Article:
Raising a Truly Bilingual Child
bilingualism is a relatively rare and a beautiful thing, and by “true,” I mean speaking two languages with the proficiency of a native — something most of us will only dream of as we struggle with learning languages in school and beyond.
Highly competent bilingualism is probably more common in other countries, since many children growing up in the United States aren't exposed to other languages. But the steps along the road toward bilingualism can help a child's overall facility with language. And early exposure to more than one language can confer certain advantages, especially in terms of facility with forming the sounds in that language.
But parents should not assume that young children's natural language abilities will lead to true grown-up language skills without a good deal of effort. Erika Hoff, a developmental psychologist who is a professor at Florida Atlantic University and the lead author of a 2015 review article on bilingual development, said: “For everybody trying to raise a bilingual child, whatever your background and reason, it's very important to realize that acquiring a language requires massive exposure to that language.”
Pediatricians routinely advise parents to talk as much as possible to their young children, to read to them and sing to them. Part of the point is to increase their language exposure, a major concern even for children growing up with only one language. And in order to foster language development, the exposure has to be person-to-person; screen time doesn't count for learning language in young children — even one language — though kids can learn content and vocabulary from educational screen time later on. “For bilingual development, the child will need exposure to both languages,” Dr. Hoff said, “and that's really difficult in a monolingual environment, which is what the U.S. is.”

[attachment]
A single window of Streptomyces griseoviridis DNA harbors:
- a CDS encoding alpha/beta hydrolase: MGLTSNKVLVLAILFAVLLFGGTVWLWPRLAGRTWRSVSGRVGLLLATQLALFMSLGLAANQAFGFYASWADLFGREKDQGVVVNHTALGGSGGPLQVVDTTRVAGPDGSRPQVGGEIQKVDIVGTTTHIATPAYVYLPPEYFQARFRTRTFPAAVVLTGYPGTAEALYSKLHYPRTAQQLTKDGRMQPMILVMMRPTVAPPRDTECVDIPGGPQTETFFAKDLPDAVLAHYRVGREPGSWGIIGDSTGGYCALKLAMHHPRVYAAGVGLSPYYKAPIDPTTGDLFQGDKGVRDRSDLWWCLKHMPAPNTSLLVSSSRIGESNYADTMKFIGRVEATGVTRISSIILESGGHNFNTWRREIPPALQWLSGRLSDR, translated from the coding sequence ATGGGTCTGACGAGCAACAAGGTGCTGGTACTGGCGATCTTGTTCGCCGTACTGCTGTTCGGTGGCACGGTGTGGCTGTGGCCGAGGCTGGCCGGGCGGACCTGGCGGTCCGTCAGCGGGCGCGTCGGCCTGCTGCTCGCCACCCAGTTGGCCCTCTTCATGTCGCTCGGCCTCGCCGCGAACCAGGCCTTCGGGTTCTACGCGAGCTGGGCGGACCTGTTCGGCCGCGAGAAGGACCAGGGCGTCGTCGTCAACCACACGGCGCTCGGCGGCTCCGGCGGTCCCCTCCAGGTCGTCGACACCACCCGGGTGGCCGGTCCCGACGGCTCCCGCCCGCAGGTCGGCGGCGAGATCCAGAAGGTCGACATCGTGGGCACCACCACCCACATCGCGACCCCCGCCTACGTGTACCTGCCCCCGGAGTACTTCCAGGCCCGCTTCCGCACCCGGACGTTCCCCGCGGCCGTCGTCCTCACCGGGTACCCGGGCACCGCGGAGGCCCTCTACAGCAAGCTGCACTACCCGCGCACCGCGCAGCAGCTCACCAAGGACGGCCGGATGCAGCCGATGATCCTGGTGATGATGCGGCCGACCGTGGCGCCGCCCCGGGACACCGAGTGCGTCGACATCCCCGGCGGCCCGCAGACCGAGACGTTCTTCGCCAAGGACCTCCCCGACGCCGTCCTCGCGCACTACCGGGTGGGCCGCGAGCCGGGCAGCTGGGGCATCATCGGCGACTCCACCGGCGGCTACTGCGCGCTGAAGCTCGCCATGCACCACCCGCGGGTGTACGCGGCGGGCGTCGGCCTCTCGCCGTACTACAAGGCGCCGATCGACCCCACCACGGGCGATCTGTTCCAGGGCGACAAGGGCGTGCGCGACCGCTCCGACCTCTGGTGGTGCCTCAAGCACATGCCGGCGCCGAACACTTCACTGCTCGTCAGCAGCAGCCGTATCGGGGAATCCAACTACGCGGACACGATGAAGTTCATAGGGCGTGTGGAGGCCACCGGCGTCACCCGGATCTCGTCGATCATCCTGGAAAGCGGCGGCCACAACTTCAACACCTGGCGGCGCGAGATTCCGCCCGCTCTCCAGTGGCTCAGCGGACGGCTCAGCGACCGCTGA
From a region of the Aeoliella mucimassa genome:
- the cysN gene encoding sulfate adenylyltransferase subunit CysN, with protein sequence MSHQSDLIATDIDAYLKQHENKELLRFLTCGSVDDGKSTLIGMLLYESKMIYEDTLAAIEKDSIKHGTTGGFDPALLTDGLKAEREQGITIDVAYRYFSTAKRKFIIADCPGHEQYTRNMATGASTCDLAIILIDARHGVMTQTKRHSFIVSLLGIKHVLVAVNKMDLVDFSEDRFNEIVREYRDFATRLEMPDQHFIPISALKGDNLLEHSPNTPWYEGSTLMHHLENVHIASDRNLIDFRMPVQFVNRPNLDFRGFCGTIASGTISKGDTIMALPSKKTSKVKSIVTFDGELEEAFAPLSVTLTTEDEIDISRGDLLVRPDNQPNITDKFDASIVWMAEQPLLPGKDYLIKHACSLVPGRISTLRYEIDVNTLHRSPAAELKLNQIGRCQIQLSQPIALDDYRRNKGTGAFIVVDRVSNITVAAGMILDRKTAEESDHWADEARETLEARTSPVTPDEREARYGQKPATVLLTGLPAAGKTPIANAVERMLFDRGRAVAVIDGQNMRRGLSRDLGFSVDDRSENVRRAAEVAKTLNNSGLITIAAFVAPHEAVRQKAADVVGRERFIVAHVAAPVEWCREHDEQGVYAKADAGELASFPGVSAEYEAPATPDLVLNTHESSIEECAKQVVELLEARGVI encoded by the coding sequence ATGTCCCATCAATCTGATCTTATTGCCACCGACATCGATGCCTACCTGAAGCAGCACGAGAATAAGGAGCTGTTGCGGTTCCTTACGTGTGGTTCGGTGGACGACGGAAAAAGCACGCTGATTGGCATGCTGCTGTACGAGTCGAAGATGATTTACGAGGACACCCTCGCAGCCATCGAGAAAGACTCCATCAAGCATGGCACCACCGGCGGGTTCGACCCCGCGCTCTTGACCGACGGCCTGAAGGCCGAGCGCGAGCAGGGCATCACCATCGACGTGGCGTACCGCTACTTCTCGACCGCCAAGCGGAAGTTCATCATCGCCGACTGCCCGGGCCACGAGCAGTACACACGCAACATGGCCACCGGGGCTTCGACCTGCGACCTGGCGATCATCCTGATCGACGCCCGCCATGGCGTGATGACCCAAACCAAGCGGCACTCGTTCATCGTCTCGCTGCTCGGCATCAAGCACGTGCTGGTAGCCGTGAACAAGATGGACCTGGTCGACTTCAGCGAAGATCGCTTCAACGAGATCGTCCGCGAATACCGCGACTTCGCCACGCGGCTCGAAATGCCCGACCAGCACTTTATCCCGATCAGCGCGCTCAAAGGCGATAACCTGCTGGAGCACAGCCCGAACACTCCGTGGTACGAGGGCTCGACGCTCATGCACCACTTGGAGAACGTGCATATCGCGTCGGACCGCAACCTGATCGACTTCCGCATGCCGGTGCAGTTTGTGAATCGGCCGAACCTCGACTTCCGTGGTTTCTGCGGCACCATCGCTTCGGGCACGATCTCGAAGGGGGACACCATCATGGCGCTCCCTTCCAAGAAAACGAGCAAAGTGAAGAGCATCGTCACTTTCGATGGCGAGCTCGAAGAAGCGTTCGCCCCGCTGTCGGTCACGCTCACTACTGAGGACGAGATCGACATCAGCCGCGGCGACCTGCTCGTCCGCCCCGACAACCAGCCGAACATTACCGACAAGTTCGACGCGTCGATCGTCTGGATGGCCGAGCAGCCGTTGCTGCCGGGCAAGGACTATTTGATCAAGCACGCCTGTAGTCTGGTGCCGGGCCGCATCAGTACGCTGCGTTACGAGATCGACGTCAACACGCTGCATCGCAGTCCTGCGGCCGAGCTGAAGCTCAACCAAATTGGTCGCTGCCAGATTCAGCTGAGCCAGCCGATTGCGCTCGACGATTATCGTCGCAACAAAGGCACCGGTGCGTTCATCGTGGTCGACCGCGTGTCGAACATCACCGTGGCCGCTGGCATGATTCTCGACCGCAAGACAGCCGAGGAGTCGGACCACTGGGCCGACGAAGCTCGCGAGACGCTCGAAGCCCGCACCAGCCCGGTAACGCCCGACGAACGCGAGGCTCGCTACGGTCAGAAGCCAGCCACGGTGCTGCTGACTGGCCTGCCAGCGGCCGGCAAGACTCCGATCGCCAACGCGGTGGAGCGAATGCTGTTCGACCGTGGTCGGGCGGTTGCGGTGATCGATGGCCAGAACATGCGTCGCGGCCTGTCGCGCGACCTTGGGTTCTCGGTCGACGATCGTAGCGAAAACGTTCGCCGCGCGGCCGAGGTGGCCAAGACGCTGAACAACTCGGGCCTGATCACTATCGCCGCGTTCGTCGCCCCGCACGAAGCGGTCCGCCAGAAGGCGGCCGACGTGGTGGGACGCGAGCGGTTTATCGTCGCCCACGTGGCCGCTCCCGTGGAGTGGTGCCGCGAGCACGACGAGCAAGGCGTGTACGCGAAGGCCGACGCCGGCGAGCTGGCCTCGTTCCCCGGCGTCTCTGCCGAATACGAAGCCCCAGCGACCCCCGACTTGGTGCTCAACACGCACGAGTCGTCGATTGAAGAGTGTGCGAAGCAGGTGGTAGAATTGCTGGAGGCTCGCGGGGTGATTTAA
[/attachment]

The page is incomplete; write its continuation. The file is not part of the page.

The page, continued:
Pediatricians advise non-English-speaking parents to read aloud and sing and tell stories and speak with their children in their native languages, so the children get that rich and complex language exposure, along with sophisticated content and information, rather than the more limited exposure you get from someone speaking a language in which the speaker is not entirely comfortable.
Parents come up with all kinds of strategies to try to promote this kind of exposure. Some families decide that each parent will speak a different language to the child. But the child will be able to sort out the two languages even if both parents speak them both, Dr. Hoff said. “There is certainly no research to suggest that children need to have languages lined up with speakers or they get confused.” On the other hand, that rule could be a way of making sure that the non-English language is used.
If a child grows up with caretakers who speak a foreign language — perhaps a Chinese au pair or a French nanny — the child may see some benefits down the road in studying that language. But if a child grows up speaking that second language — Korean, say — with cousins and grandparents, attending a “Saturday School” that emphasizes the language and the culture, listening to music and even reading books in that language, and visits Korea along the way, that child will end up with a much stronger sense of the language.
It does take longer to acquire two languages than one, Dr. Hoff said, and that, again, comes back to the exposure.